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Over the four-day weekend I slept for 48 hours.

Nothing sounds fun, or even interesting. I am unmotivated and uninspired.

It is time to reevaluate the meds, I suppose. I am not looking forward to the chemistry expiriments until the proper cocktail is found. But, I know I want to get better.

So, even though I am kind of feeling like shit again, at least I know what is happening to me, I know why I am suddenly in such a lull. I know.

I am not crazy or lazy or worthless. I am just depressed. Again. But it isn’t nearly as bad as it was before I was undiagnosed. And I know what is happening to me. I cannot overstate what a comfort — and what a victory — that is.

I have a doctor’s appointment schedule for Thursday at 2:00 p.m. to discuss meds. I am taking care of myself.

That alone has gotten me out of bed.


I am still going to therapy once a week. It is going well; I really like and respect my therapist. She is pretty good about knowing when to let me blather about (seemingly) nothing at all, and when to point out some Issues or Patterns. Sometimes she lets me go off on a tangent as I get all wound up about Patterns and what they mean and how they work and experience it as a Thinker, rather than a Feeler. Then she makes me go back and feel the Patterns, too. She is good like that.

She is also funny and understands that it is, indeed, possible to miss Washington, DC quite dearly.


One of the many things that resurfaces in these sessions is the issue of control. How I want it. And that control is all an illusion. I can type this and I can understand it in theory, but when anxiety and worry and the unknown are in front of me, believing the words is quite another thing.

This isn’t that surprising. Who, especially in therapy, doesn’t want to control the scary things in life? I mean, duh.


I have been meditating rather faithfully for the past couple of months. Initially I wanted to learn to practice space, that space between an emotion and a reaction. To practice acknowledging the emotion, and then determining how I wanted to react, rather than just flying into an emotional outburst. This is still a goal, but I understand it will be a lifelong pursuit and practice.

Sometimes I do a guided meditation to relax or to let go of worry. Other times I just meditate on breathing in and out, on just being. There are brief glimmers when I exist solely in the moment, in the present. They rarely last for an entire breath. They are usually chased away by my thoughts. Most often, by “Oh, holy shit! I am in the present!!” And then I am in the past, thinking about how I was in the present.

One of my favorite guided meditations is one called “Evening Inventory.” It encourages you to go through your day and recount if (and when) you felt any resentment, or fear, if there were times where you weren’t honorable or honest in your actions toward yourself or others. Usually I don’t have much trouble finding those moments of my day that were occupied by resentment and fear. Although, the more I practice this, the more I find nuanced experiences of resentment and fear, not just the obvious episodes. Going through the day and admitting dishonorable or dishonest actions is much more difficult for me. It is humbling. Embarrassing.  Human.It is good. It reminds me that perfectionism is poison.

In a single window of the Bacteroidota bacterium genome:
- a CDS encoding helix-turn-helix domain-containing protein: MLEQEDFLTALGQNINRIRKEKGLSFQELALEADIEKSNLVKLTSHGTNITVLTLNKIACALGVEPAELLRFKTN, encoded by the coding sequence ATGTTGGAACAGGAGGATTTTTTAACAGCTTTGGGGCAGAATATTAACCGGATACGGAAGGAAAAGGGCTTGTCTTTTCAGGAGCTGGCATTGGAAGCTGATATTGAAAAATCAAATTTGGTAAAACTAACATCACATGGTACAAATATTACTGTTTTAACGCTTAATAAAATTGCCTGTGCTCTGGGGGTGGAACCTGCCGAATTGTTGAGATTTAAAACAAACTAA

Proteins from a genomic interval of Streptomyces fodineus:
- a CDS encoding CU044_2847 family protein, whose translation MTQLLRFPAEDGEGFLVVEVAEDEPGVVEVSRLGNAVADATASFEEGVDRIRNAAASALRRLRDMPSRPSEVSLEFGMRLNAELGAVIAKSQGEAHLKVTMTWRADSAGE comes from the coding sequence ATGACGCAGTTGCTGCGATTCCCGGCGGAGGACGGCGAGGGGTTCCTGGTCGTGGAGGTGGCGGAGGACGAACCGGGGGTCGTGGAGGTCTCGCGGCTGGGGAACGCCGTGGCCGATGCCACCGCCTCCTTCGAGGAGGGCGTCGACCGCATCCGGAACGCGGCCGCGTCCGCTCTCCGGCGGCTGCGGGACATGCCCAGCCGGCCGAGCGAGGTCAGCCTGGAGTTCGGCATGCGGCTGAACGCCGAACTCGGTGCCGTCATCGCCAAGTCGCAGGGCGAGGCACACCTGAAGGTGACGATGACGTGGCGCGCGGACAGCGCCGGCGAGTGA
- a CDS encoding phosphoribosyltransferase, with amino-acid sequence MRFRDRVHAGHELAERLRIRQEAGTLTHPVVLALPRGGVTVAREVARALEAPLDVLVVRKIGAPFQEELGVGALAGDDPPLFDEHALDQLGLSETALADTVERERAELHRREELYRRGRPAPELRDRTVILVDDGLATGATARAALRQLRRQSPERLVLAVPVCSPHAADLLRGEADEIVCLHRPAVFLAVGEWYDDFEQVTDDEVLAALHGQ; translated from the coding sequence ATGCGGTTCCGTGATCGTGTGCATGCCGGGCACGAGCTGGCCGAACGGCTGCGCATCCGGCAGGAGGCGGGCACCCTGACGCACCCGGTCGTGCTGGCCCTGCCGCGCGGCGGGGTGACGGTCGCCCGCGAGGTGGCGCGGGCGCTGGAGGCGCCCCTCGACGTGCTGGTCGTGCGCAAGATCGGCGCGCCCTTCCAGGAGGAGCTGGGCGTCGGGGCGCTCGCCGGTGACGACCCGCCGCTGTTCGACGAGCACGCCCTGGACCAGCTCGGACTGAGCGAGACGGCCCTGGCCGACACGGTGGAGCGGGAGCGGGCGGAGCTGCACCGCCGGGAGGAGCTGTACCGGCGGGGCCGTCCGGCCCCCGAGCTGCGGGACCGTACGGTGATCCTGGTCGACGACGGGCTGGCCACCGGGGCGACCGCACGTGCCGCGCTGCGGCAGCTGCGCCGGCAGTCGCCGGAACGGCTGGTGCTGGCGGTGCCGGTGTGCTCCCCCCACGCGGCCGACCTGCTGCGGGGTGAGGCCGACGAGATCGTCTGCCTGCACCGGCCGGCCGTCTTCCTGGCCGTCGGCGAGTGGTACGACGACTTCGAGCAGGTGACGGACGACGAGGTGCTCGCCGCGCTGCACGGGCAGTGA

I imagine kneeling before what I visualize as God/Goddess/Universe. (To make things easy, let’s say God from now on.) I imagine my resentments and fears are heavy, earthen bricks that I am carrying on a sling across my back. They are a bit rough to the touch and a reddish brown. They are dense and heavy and their edges dig into my back.  I hand these heavy bricks to God, both asking for Him/She/It to carry them for me. To ask, but also to finally accept the help already offered me by God. It is a practice of faith. Faith that replaces the fear. Of trusting God. And trusting myself. Even as I acknowledge I am fallible. It is complicated and simple and tremendously helpful and healing. I ask forgiveness for my failings and for strength to make right what I have done wrong. It is easier to ask for this when it concerns others in my life. I am learning to ask this on my behalf, as well.

I was meditating in such a manner about a week before I met with my thesis committee. I was nervous. What if they thought I was stupid? What if they regretting being on the never-fucking-ending committee? What if they felt like I couldn’t handle the material? What if they just don’t like me? And on and on.

It just clicked. I was in a place where I could just see. I cannot control what they think, how they are going to react to the work I’ve done, or what they are going to ask of me next. (Again, duh!) There is no use worrying about it. There is no use scheming and thinking of ways to manipulate their reactions , their thoughts (like I could, anyway!). I admitted to myself all these fears, ridiculous as they might be, and handed them over. They were heavy. I didn’t need to carry them.

I let go. I stood straight without the burden on my back.


I cannot tell you the difference that realization made in me. In my life, even. The meeting went very, very well. I walked in there naked and honest. I asked for help, and shared what I thought was insight. I walked out of there knowing i was going to finish my thesis. I have never, never had the faith in myself to finish.

I repeat this exercise every night. I am faithful to it. I am faithful to my mind and body and making that connection to it.

I can finally say I deserve it.

Just breathe in. And breathe out.

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